The efficient construction of an anatomical model is one of the major challenges of patient-specific in-silico models of the human heart. Current methods frequently rely on linear statistical models, allowing no advanced topological changes, or requiring medical image segmentation followed by a meshing pipeline, which strongly depends on image resolution, quality, and modality. These approaches are therefore limited in their transferability to other imaging domains. In this work, the cardiac shape is reconstructed by means of three-dimensional deep signed distance functions with Lipschitz regularity. For this purpose, the shapes of cardiac MRI reconstructions are learned from public databases to model the spatial relation of multiple chambers in Cartesian space. We demonstrate that this approach is also capable of reconstructing anatomical models from partial data, such as point clouds from a single ventricle, or modalities different from the trained MRI, such as electroanatomical mapping, and in addition, allows us to generate new anatomical shapes by randomly sampling latent vectors.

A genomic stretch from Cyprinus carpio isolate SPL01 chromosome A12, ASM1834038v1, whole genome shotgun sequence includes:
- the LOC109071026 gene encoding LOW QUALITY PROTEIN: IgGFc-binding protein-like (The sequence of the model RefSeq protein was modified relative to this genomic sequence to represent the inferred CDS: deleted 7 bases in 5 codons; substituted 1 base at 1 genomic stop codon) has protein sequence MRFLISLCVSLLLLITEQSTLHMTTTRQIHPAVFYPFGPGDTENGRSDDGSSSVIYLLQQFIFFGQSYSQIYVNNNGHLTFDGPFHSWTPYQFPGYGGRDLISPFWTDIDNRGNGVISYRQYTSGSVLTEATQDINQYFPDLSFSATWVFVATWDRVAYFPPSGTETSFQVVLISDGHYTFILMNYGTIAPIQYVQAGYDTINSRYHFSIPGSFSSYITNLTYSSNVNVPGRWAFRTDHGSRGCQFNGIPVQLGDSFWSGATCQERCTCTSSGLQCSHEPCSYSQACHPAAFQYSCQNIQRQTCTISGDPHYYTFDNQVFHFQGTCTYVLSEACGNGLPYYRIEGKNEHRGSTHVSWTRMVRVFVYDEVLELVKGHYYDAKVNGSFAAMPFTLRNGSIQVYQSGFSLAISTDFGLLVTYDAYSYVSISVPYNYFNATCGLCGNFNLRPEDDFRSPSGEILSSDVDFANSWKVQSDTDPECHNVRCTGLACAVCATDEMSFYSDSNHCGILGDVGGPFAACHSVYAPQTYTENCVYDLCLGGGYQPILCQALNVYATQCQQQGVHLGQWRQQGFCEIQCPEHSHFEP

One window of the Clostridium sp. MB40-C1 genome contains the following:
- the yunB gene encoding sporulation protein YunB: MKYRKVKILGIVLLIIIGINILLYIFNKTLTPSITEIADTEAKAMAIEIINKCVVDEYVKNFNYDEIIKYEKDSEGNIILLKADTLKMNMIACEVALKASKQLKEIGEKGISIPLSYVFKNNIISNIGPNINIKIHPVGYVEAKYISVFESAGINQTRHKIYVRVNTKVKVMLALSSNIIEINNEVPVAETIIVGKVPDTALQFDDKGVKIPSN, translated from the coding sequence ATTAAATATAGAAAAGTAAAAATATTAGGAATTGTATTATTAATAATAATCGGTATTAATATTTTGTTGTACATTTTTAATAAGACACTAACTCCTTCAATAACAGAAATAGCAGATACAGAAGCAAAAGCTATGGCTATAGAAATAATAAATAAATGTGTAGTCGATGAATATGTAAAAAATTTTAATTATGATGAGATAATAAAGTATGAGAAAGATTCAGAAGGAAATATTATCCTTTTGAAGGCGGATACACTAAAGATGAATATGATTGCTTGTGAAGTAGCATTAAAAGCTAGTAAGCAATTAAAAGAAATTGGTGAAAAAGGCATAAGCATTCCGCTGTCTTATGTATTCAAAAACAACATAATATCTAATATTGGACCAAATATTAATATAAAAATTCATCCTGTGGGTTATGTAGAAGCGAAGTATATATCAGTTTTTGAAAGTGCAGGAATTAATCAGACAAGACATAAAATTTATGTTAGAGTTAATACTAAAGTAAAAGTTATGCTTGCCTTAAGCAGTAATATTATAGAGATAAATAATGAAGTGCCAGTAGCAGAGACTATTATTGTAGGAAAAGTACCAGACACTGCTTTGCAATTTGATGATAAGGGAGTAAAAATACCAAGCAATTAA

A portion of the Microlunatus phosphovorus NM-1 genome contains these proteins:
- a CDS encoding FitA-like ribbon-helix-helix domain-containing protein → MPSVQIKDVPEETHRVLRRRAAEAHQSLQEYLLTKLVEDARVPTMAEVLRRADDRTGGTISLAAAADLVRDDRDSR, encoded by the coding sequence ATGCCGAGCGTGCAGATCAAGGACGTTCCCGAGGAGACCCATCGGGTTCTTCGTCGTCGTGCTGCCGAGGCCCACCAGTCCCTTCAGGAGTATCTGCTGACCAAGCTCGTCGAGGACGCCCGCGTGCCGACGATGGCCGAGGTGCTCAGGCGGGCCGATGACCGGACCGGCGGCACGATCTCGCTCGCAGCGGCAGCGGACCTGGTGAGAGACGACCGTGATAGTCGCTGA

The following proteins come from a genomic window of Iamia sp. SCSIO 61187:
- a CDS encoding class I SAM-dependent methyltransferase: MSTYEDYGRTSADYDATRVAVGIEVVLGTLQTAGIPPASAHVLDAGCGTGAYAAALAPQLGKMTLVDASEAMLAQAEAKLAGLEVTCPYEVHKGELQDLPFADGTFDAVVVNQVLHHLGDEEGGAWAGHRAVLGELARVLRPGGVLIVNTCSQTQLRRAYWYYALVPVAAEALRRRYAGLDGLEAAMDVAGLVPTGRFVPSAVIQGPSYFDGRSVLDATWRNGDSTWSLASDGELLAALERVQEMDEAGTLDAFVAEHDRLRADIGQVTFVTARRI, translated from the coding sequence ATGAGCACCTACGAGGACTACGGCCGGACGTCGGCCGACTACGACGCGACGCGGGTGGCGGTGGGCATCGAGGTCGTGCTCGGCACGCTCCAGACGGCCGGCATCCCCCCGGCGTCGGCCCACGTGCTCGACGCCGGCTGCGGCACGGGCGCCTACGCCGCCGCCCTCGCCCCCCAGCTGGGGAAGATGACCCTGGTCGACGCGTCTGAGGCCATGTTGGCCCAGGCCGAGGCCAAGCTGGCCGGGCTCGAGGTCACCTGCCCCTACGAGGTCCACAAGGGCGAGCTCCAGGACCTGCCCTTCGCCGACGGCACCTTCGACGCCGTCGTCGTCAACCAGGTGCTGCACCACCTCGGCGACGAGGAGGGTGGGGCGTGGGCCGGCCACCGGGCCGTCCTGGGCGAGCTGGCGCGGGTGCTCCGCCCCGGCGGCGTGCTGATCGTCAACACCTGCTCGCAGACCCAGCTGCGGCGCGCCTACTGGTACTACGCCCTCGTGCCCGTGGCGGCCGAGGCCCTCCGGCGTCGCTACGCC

The eikonal equation has become an indispensable tool for modeling cardiac electrical activation accurately and efficiently. In principle, by matching clinically recorded and eikonal-based electrocardiograms (ECGs), it is possible to build patient-specific models of cardiac electrophysiology in a purely non-invasive manner. Nonetheless, the fitting procedure remains a challenging task. The present study introduces a novel method, Geodesic-BP, to solve the inverse eikonal problem. Geodesic-BP is well-suited for GPU-accelerated machine learning frameworks, allowing us to optimize the parameters of the eikonal equation to reproduce a given ECG. We show that Geodesic-BP can reconstruct a simulated cardiac activation with high accuracy in a synthetic test case, even in the presence of modeling inaccuracies. Furthermore, we apply our algorithm to a publicly available dataset of a rabbit model, with very positive results. Given the future shift towards personalized medicine, Geodesic-BP has the potential to help in future functionalizations of cardiac models meeting clinical time constraints while maintaining the physiological accuracy of state-of-the-art cardiac models.